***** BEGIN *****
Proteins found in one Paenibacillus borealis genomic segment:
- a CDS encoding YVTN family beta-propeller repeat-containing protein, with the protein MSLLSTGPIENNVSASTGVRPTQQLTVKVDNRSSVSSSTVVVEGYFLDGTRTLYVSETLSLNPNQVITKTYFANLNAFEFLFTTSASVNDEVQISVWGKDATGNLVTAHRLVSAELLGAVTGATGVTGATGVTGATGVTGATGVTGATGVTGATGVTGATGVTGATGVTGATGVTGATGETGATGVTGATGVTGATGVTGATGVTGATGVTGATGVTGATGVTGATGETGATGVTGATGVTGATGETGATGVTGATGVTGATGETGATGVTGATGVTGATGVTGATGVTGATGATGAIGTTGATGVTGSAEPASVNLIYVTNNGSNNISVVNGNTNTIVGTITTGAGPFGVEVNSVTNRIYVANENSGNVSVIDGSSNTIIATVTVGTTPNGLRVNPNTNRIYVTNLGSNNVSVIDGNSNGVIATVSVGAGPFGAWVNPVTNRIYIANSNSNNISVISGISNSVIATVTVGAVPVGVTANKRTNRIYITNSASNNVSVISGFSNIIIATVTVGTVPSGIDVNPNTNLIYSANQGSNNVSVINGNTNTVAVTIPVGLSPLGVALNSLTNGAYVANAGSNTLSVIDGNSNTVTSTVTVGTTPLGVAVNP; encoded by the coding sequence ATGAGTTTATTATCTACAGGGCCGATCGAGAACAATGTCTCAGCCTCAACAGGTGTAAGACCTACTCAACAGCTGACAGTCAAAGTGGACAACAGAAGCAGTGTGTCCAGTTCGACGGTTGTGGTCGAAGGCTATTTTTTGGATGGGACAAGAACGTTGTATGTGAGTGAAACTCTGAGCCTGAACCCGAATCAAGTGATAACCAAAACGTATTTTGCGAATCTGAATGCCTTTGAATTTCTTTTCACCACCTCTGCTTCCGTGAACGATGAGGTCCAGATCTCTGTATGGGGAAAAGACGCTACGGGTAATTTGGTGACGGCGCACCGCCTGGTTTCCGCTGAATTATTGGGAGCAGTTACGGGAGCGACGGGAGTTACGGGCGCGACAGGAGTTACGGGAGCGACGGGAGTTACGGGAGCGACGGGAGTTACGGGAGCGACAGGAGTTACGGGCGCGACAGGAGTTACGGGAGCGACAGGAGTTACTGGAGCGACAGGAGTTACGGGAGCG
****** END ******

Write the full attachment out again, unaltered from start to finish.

Proteins found in one Paenibacillus borealis genomic segment:
- a CDS encoding YVTN family beta-propeller repeat-containing protein, with the protein MSLLSTGPIENNVSASTGVRPTQQLTVKVDNRSSVSSSTVVVEGYFLDGTRTLYVSETLSLNPNQVITKTYFANLNAFEFLFTTSASVNDEVQISVWGKDATGNLVTAHRLVSAELLGAVTGATGVTGATGVTGATGVTGATGVTGATGVTGATGVTGATGVTGATGVTGATGVTGATGETGATGVTGATGVTGATGVTGATGVTGATGVTGATGVTGATGVTGATGETGATGVTGATGVTGATGETGATGVTGATGVTGATGETGATGVTGATGVTGATGVTGATGVTGATGATGAIGTTGATGVTGSAEPASVNLIYVTNNGSNNISVVNGNTNTIVGTITTGAGPFGVEVNSVTNRIYVANENSGNVSVIDGSSNTIIATVTVGTTPNGLRVNPNTNRIYVTNLGSNNVSVIDGNSNGVIATVSVGAGPFGAWVNPVTNRIYIANSNSNNISVISGISNSVIATVTVGAVPVGVTANKRTNRIYITNSASNNVSVISGFSNIIIATVTVGTVPSGIDVNPNTNLIYSANQGSNNVSVINGNTNTVAVTIPVGLSPLGVALNSLTNGAYVANAGSNTLSVIDGNSNTVTSTVTVGTTPLGVAVNP; encoded by the coding sequence ATGAGTTTATTATCTACAGGGCCGATCGAGAACAATGTCTCAGCCTCAACAGGTGTAAGACCTACTCAACAGCTGACAGTCAAAGTGGACAACAGAAGCAGTGTGTCCAGTTCGACGGTTGTGGTCGAAGGCTATTTTTTGGATGGGACAAGAACGTTGTATGTGAGTGAAACTCTGAGCCTGAACCCGAATCAAGTGATAACCAAAACGTATTTTGCGAATCTGAATGCCTTTGAATTTCTTTTCACCACCTCTGCTTCCGTGAACGATGAGGTCCAGATCTCTGTATGGGGAAAAGACGCTACGGGTAATTTGGTGACGGCGCACCGCCTGGTTTCCGCTGAATTATTGGGAGCAGTTACGGGAGCGACGGGAGTTACGGGCGCGACAGGAGTTACGGGAGCGACGGGAGTTACGGGAGCGACGGGAGTTACGGGAGCGACAGGAGTTACGGGCGCGACAGGAGTTACGGGAGCGACAGGAGTTACTGGAGCGACAGGAGTTACGGGAGCG